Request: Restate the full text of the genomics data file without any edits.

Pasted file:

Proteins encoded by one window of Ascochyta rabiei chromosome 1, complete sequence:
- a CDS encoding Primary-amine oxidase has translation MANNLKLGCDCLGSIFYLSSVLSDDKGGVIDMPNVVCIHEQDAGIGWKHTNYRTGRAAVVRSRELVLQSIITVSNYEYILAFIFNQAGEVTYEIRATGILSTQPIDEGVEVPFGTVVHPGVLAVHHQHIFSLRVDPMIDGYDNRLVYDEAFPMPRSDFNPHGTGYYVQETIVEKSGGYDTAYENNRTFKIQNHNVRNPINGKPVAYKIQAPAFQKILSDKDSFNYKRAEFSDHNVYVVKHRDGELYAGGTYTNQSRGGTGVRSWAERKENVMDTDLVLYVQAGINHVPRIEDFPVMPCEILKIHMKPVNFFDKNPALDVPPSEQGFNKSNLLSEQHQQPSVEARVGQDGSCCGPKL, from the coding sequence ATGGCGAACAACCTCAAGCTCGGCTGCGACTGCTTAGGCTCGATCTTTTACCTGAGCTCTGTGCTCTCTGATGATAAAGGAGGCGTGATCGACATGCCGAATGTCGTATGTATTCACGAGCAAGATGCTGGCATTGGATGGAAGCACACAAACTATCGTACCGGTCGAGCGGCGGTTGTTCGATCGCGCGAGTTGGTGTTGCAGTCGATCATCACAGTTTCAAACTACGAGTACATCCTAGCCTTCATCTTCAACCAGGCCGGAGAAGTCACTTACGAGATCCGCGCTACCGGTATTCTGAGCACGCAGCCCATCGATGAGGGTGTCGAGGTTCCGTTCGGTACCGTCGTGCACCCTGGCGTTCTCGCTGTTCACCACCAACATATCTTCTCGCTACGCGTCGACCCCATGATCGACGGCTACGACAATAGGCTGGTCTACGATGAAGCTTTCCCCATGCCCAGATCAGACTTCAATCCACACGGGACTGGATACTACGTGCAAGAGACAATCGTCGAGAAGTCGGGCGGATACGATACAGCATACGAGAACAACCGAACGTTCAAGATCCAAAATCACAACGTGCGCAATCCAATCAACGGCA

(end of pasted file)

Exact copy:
Proteins encoded by one window of Ascochyta rabiei chromosome 1, complete sequence:
- a CDS encoding Primary-amine oxidase has translation MANNLKLGCDCLGSIFYLSSVLSDDKGGVIDMPNVVCIHEQDAGIGWKHTNYRTGRAAVVRSRELVLQSIITVSNYEYILAFIFNQAGEVTYEIRATGILSTQPIDEGVEVPFGTVVHPGVLAVHHQHIFSLRVDPMIDGYDNRLVYDEAFPMPRSDFNPHGTGYYVQETIVEKSGGYDTAYENNRTFKIQNHNVRNPINGKPVAYKIQAPAFQKILSDKDSFNYKRAEFSDHNVYVVKHRDGELYAGGTYTNQSRGGTGVRSWAERKENVMDTDLVLYVQAGINHVPRIEDFPVMPCEILKIHMKPVNFFDKNPALDVPPSEQGFNKSNLLSEQHQQPSVEARVGQDGSCCGPKL, from the coding sequence ATGGCGAACAACCTCAAGCTCGGCTGCGACTGCTTAGGCTCGATCTTTTACCTGAGCTCTGTGCTCTCTGATGATAAAGGAGGCGTGATCGACATGCCGAATGTCGTATGTATTCACGAGCAAGATGCTGGCATTGGATGGAAGCACACAAACTATCGTACCGGTCGAGCGGCGGTTGTTCGATCGCGCGAGTTGGTGTTGCAGTCGATCATCACAGTTTCAAACTACGAGTACATCCTAGCCTTCATCTTCAACCAGGCCGGAGAAGTCACTTACGAGATCCGCGCTACCGGTATTCTGAGCACGCAGCCCATCGATGAGGGTGTCGAGGTTCCGTTCGGTACCGTCGTGCACCCTGGCGTTCTCGCTGTTCACCACCAACATATCTTCTCGCTACGCGTCGACCCCATGATCGACGGCTACGACAATAGGCTGGTCTACGATGAAGCTTTCCCCATGCCCAGATCAGACTTCAATCCACACGGGACTGGATACTACGTGCAAGAGACAATCGTCGAGAAGTCGGGCGGATACGATACAGCATACGAGAACAACCGAACGTTCAAGATCCAAAATCACAACGTGCGCAATCCAATCAACGGCA